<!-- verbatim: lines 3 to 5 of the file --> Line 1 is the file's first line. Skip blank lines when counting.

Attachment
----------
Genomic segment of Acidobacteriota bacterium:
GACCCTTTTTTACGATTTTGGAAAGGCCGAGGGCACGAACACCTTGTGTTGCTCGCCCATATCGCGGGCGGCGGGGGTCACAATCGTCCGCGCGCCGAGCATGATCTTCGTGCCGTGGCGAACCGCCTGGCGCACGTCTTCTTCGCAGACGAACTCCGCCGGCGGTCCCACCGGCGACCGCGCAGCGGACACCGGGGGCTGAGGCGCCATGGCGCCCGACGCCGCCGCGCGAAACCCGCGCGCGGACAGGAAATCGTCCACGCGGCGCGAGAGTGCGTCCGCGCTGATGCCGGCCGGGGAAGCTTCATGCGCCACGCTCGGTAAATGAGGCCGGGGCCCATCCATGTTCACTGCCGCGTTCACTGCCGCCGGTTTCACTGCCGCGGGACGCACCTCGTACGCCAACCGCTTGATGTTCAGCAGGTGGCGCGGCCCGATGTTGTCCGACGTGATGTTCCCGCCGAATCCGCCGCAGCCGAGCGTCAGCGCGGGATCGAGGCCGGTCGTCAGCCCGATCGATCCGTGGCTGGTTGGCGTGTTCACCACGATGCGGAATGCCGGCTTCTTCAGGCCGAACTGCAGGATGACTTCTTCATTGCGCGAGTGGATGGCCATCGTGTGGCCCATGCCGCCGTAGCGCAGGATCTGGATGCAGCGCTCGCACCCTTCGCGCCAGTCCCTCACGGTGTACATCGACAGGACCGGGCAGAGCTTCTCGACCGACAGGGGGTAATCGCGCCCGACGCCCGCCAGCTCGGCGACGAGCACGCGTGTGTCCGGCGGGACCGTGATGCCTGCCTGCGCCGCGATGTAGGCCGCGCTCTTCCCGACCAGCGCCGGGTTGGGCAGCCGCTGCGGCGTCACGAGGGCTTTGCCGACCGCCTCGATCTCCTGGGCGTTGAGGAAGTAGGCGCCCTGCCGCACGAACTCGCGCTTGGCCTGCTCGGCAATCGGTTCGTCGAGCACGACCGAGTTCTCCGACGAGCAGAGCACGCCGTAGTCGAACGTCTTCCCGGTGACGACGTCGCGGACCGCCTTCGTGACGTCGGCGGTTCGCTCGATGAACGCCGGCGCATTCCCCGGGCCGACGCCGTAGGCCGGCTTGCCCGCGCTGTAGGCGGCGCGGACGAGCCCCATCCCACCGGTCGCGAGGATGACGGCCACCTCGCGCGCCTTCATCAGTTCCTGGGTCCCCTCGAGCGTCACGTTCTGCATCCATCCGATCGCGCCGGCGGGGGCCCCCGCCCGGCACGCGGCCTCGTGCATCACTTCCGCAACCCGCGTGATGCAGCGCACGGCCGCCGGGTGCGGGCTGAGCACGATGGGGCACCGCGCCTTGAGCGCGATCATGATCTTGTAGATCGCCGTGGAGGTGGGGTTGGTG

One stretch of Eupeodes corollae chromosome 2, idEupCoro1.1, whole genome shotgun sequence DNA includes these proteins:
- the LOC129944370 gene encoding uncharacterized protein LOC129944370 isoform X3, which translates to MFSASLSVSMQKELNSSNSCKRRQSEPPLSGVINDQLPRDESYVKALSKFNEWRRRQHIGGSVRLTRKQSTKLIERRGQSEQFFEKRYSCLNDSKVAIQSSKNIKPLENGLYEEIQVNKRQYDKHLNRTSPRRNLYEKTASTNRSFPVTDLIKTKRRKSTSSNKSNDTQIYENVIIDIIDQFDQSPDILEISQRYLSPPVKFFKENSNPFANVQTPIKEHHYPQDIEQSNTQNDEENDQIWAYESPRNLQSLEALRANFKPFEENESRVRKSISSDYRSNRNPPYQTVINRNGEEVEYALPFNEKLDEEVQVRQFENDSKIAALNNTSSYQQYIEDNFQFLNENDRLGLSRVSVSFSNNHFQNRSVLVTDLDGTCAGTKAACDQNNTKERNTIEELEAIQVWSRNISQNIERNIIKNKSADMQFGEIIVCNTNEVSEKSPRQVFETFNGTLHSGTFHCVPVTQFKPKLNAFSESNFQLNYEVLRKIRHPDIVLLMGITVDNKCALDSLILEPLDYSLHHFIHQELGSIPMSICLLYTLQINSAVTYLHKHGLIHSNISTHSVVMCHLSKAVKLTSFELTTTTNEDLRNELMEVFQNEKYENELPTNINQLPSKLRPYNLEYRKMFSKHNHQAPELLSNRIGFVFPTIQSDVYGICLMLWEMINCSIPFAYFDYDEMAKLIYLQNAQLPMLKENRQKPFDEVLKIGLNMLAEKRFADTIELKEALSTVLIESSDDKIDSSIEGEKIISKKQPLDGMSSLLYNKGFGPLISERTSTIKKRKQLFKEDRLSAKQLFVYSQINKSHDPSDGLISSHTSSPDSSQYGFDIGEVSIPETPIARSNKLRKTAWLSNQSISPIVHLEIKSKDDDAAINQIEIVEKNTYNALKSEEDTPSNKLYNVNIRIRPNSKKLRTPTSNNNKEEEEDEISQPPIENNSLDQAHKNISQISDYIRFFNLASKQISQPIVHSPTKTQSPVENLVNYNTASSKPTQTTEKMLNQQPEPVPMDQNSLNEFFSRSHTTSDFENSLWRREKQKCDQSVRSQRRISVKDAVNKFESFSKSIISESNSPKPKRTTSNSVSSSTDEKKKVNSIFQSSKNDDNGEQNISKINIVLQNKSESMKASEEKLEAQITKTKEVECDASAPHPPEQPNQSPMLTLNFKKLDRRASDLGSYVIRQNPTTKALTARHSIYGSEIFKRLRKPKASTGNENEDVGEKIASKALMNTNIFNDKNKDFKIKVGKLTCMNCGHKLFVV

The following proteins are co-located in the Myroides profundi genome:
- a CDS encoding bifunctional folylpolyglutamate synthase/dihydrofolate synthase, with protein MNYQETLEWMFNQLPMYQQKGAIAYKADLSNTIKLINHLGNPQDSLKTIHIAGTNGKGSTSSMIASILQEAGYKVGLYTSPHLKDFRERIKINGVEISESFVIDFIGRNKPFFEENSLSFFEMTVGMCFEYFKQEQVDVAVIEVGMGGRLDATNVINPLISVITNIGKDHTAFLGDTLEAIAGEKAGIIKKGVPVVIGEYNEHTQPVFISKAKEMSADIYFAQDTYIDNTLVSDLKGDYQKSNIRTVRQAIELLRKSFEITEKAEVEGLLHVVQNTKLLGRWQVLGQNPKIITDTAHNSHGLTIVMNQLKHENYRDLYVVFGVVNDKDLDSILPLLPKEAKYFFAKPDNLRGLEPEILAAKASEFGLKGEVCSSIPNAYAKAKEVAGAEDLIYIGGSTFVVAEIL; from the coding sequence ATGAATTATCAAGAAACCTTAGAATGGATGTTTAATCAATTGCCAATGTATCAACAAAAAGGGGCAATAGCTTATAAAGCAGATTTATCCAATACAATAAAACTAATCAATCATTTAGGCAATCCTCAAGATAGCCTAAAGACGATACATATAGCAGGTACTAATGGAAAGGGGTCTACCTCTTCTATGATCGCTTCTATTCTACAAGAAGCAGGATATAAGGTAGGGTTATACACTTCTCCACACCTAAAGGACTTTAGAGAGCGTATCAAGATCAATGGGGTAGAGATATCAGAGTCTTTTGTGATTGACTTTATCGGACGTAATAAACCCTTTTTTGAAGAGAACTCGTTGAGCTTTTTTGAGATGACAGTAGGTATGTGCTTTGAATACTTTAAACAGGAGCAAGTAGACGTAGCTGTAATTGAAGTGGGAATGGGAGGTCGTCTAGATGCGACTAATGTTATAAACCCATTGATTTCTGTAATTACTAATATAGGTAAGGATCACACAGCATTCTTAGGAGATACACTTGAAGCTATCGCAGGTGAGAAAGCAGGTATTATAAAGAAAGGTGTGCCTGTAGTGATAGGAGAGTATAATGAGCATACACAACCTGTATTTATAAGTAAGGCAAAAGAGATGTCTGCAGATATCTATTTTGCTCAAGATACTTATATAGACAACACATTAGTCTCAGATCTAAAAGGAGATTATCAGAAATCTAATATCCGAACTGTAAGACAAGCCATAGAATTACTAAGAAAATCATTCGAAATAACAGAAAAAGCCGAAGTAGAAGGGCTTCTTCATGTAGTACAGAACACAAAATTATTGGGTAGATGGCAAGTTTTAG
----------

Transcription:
One stretch of Eupeodes corollae chromosome 2, idEupCoro1.1, whole genome shotgun sequence DNA includes these proteins:
- the LOC129944370 gene encoding uncharacterized protein LOC129944370 isoform X3, which translates to MFSASLSVSMQKELNSSNSCKRRQSEPPLSGVINDQLPRDESYVKALSKFNEWRRRQHIGGSVRLTRKQSTKLIERRGQSEQFFEKRYSCLNDSKVAIQSSKNIKPLENGLYEEIQVNKRQYDKHLNRTSPRRNLYEKTASTNRSFPVTDLIKTKRRKSTSSNKSNDTQIYENVIIDIIDQFDQSPDILEISQRYLSPPVKFFKENSNPFANVQTPIKEHHYPQDIEQSNTQNDEENDQIWAYESPRNLQSLEALRANFKPFEENESRVRKSISSDYRSNRNPPYQTVINRNGEEVEYALPFNEKLDEEVQVRQFENDSKIAALNNTSSYQQYIEDNFQFLNENDRLGLSRVSVSFSNNHFQNRSVLVTDLDGTCAGTKAACDQNNTKERNTIEELEAIQVWSRNISQNIERNIIKNKSADMQFGEIIVCNTNEVSEKSPRQVFETFNGTLHSGTFHCVPVTQFKPKLNAFSESNFQLNYEVLRKIRHPDIVLLMGITVDNKCALDSLILEPLDYSLHHFIHQELGSIPMSICLLYTLQINSAVTYLHKHGLIHSNISTHSVVMCHLSKAVKLTSFELTTTTNEDLRNELMEVFQNEKYENELPTNINQLPSKLRPYNLEYRKMFSKHNHQAPELLSNRIGFVFPTIQSDVYGICLMLWEMINCSIPFAYFDYDEMAKLIYLQNAQLPMLKENRQKPFDEVLKIGLNMLAEKRFADTIELKEALSTVLIESSDDKIDSSIEGEKIISKKQPLDGMSSLLYNKGFGPLISERTSTIKKRKQLFKEDRLSAKQLFVYSQINKSHDPSDGLISSHTSSPDSSQYGFDIGEVSIPETPIARSNKLRKTAWLSNQSISPIVHLEIKSKDDDAAINQIEIVEKNTYNALKSEEDTPSNKLYNVNIRIRPNSKKLRTPTSNNNKEEEEDEISQPPIENNSLDQAHKNISQISDYIRFFNLASKQISQPIVHSPTKTQSPVENLVNYNTASSKPTQTTEKMLNQQPEPVPMDQNSLNEFFSRSHTTSDFENSLWRREKQKCDQSVRSQRRISVKDAVNKFESFSKSIISESNSPKPKRTTSNSVSSSTDEKKKVNSIFQSSKNDDNGEQNISKINIVLQNKSESMKASEEKLEAQITKTKEVECDASAPHPPEQPNQSPMLTLNFKKLDRRASDLGSYVIRQNPTTKALTARHSIYGSEIFKRLRKPKASTGNENEDVGEKIASKALMNTNIFNDKNKDFKIKVGKLTCMNCGHKLFVV

The following proteins are co-located in the Myroides profundi genome: